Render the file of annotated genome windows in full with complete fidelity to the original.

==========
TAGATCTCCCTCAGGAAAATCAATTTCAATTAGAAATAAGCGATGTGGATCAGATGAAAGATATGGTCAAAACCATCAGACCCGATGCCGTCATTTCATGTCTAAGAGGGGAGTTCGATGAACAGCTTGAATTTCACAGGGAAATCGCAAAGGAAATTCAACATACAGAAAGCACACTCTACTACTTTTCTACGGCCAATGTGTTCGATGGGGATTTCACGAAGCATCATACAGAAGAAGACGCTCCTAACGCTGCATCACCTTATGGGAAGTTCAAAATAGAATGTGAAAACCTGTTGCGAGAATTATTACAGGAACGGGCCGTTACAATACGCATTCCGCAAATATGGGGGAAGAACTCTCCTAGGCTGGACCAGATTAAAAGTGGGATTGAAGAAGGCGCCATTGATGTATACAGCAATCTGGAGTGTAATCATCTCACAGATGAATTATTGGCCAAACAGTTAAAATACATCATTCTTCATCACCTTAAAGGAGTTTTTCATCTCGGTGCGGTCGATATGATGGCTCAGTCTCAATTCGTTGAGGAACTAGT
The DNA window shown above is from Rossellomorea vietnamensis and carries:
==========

TAGATCTCCCTCAGGAAAATCAATTTCAATTAGAAATAAGCGATGTGGATCAGATGAAAGATATGGTCAAAACCATCAGACCCGATGCCGTCATTTCATGTCTAAGAGGGGAGTTCGATGAACAGCTTGAATTTCACAGGGAAATCGCAAAGGAAATTCAACATACAGAAAGCACACTCTACTACTTTTCTACGGCCAATGTGTTCGATGGGGATTTCACGAAGCATCATACAGAAGAAGACGCTCCTAACGCTGCATCACCTTATGGGAAGTTCAAAATAGAATGTGAAAACCTGTTGCGAGAATTATTACAGGAACGGGCCGTTACAATACGCATTCCGCAAATATGGGGGAAGAACTCTCCTAGGCTGGACCAGATTAAAAGTGGGATTGAAGAAGGCGCCATTGATGTATACAGCAATCTGGAGTGTAATCATCTCACAGATGAATTATTGGCCAAACAGTTAAAATACATCATTCTTCATCACCTTAAAGGAGTTTTTCATCTCGGTGCGGTCGATATGATGGCTCAGTCTCAATTCGTTGAGGAACTAGT
The DNA window shown above is from Rossellomorea vietnamensis and carries: